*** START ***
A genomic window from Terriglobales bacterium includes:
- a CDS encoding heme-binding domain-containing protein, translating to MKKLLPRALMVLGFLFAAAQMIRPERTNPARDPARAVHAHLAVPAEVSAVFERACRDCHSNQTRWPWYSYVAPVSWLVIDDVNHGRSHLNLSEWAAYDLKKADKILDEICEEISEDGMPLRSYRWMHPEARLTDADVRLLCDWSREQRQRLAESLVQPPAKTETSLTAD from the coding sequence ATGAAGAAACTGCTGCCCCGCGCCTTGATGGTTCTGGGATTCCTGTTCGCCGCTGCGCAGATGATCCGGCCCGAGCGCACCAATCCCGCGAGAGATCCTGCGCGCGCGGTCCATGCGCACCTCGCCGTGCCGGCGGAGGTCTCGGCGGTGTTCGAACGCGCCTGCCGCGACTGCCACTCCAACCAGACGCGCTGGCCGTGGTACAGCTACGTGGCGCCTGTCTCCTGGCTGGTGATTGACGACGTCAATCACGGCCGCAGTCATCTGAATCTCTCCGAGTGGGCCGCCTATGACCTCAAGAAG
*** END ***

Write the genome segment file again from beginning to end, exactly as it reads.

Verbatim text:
A genomic window from Terriglobales bacterium includes:
- a CDS encoding heme-binding domain-containing protein, translating to MKKLLPRALMVLGFLFAAAQMIRPERTNPARDPARAVHAHLAVPAEVSAVFERACRDCHSNQTRWPWYSYVAPVSWLVIDDVNHGRSHLNLSEWAAYDLKKADKILDEICEEISEDGMPLRSYRWMHPEARLTDADVRLLCDWSREQRQRLAESLVQPPAKTETSLTAD from the coding sequence ATGAAGAAACTGCTGCCCCGCGCCTTGATGGTTCTGGGATTCCTGTTCGCCGCTGCGCAGATGATCCGGCCCGAGCGCACCAATCCCGCGAGAGATCCTGCGCGCGCGGTCCATGCGCACCTCGCCGTGCCGGCGGAGGTCTCGGCGGTGTTCGAACGCGCCTGCCGCGACTGCCACTCCAACCAGACGCGCTGGCCGTGGTACAGCTACGTGGCGCCTGTCTCCTGGCTGGTGATTGACGACGTCAATCACGGCCGCAGTCATCTGAATCTCTCCGAGTGGGCCGCCTATGACCTCAAGAAG